Kos: “The Environmental Legacy of the Cold War: Progress, Problems, and the Big Picture”

Page van der Linden has written a short piece for Daily Kos about one very real aspect of the Cold War that the general public has forgotten. It’s not what to do with all the nuclear bombs that were built, but the remains of the manufacturing process. Tens of thousands of tons of nuclear waste is stored at the huge Hanford plutonium processing facility, and that waste has been slowly leaking into the groundwater in Washington state.

Ms. van der Linden has some good news, though: despite the sheer scale and the daunting technical and safety complexity of the project, the cleanup has begun to accelerate. Very encouraging.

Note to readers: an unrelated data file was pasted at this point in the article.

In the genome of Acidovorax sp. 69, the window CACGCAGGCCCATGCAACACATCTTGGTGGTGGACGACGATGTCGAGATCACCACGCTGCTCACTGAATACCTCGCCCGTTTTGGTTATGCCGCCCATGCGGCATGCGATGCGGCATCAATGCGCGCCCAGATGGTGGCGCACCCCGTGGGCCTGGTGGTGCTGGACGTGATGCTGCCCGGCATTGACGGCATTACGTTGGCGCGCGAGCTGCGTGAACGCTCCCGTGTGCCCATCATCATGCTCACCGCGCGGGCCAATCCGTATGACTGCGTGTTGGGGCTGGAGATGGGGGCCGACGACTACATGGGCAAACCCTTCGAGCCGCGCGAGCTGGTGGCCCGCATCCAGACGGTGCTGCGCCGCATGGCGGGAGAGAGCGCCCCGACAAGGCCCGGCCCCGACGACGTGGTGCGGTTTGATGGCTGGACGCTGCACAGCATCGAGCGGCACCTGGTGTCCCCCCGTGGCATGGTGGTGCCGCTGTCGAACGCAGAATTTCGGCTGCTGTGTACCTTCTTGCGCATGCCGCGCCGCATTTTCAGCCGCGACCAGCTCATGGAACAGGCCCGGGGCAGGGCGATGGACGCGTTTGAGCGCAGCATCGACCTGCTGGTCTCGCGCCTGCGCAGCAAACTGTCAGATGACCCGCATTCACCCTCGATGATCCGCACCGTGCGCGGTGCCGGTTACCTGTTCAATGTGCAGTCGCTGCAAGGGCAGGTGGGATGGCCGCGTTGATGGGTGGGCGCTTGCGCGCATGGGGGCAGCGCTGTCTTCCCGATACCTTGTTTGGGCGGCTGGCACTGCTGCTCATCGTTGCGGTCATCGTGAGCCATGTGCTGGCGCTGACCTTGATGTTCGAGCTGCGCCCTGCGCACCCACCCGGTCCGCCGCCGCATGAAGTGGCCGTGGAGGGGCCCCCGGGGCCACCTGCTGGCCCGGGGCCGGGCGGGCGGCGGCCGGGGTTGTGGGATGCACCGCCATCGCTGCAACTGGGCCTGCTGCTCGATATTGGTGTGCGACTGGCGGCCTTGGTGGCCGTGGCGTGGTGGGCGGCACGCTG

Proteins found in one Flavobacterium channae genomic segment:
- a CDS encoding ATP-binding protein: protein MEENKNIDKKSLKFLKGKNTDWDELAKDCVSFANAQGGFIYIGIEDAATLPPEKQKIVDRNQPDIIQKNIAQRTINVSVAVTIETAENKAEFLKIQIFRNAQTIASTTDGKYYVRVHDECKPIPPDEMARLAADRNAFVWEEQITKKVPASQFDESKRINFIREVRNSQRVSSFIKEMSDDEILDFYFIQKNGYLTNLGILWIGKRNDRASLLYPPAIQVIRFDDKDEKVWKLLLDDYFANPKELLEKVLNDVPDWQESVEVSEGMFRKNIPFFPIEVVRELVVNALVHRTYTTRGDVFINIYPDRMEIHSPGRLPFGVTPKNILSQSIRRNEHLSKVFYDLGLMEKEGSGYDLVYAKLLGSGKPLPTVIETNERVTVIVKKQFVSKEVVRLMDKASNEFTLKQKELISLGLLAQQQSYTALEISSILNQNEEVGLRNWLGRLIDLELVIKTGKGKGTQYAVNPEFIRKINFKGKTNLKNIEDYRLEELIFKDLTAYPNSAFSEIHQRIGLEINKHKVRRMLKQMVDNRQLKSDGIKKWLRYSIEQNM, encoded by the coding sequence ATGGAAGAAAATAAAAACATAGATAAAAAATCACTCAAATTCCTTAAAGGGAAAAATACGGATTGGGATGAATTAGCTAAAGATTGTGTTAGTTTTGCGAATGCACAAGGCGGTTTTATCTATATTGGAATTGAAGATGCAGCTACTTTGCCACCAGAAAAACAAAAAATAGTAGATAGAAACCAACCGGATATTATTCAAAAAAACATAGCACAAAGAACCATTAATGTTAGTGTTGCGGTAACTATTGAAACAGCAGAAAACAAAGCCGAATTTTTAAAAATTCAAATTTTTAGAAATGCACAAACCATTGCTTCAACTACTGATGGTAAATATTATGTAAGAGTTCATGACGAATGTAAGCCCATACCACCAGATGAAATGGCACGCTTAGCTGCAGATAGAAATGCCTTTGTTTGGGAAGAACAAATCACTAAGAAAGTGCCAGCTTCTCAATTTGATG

We’ll be piecing together the history of the Cold War for at least the next hundred years. Some topics such as the Indian Ocean base at Diego García; the fate of the U.S.S. Scorpion (did the Soviets sink it?) and the Soviet submarine K-129 (did it try to nuke Honolulu or Pearl Harbor?); and the Extremely Low Frequency Transmitter (ELF) site near Clam Lake, Wisconsin. Heck, we’ll probably be picking up pieces of the story for the next few hundred years, and some just won’t be known.

President Obama has been doing the right thing in pursuing a new nuclear weapons reduction treaty with Russia. The less nukes, the better. They serve no good purpose, and cannot make anything in this world better. They only exist to destroy.


Author: Jason Haas

Jason is an elected member of the Milwaukee County Board of Supervisors, occasionally moonlights as an amateur gardener, and is a proud father of two, or three, depending on how you do the math.